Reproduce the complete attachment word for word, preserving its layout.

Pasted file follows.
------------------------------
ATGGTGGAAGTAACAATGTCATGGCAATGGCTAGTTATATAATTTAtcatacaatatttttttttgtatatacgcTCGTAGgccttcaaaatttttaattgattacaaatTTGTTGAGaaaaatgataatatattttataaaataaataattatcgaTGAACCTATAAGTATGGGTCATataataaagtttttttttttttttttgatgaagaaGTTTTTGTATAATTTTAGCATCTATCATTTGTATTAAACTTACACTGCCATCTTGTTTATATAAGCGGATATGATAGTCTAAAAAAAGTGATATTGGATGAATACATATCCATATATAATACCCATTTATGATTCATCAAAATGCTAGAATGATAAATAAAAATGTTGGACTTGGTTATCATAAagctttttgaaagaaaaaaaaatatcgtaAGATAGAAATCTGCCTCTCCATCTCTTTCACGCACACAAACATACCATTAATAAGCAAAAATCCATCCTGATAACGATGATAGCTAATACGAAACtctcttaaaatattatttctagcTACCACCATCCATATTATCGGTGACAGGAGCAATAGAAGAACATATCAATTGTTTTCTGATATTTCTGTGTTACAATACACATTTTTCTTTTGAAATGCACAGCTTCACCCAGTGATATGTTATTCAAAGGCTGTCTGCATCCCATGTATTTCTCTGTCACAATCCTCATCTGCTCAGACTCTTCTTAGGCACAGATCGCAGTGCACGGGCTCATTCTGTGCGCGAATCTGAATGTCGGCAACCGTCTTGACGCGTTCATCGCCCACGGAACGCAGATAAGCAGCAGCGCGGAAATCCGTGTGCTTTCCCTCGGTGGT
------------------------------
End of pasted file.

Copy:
ATGGTGGAAGTAACAATGTCATGGCAATGGCTAGTTATATAATTTAtcatacaatatttttttttgtatatacgcTCGTAGgccttcaaaatttttaattgattacaaatTTGTTGAGaaaaatgataatatattttataaaataaataattatcgaTGAACCTATAAGTATGGGTCATataataaagtttttttttttttttttgatgaagaaGTTTTTGTATAATTTTAGCATCTATCATTTGTATTAAACTTACACTGCCATCTTGTTTATATAAGCGGATATGATAGTCTAAAAAAAGTGATATTGGATGAATACATATCCATATATAATACCCATTTATGATTCATCAAAATGCTAGAATGATAAATAAAAATGTTGGACTTGGTTATCATAAagctttttgaaagaaaaaaaaatatcgtaAGATAGAAATCTGCCTCTCCATCTCTTTCACGCACACAAACATACCATTAATAAGCAAAAATCCATCCTGATAACGATGATAGCTAATACGAAACtctcttaaaatattatttctagcTACCACCATCCATATTATCGGTGACAGGAGCAATAGAAGAACATATCAATTGTTTTCTGATATTTCTGTGTTACAATACACATTTTTCTTTTGAAATGCACAGCTTCACCCAGTGATATGTTATTCAAAGGCTGTCTGCATCCCATGTATTTCTCTGTCACAATCCTCATCTGCTCAGACTCTTCTTAGGCACAGATCGCAGTGCACGGGCTCATTCTGTGCGCGAATCTGAATGTCGGCAACCGTCTTGACGCGTTCATCGCCCACGGAACGCAGATAAGCAGCAGCGCGGAAATCCGTGTGCTTTCCCTCGGTGGT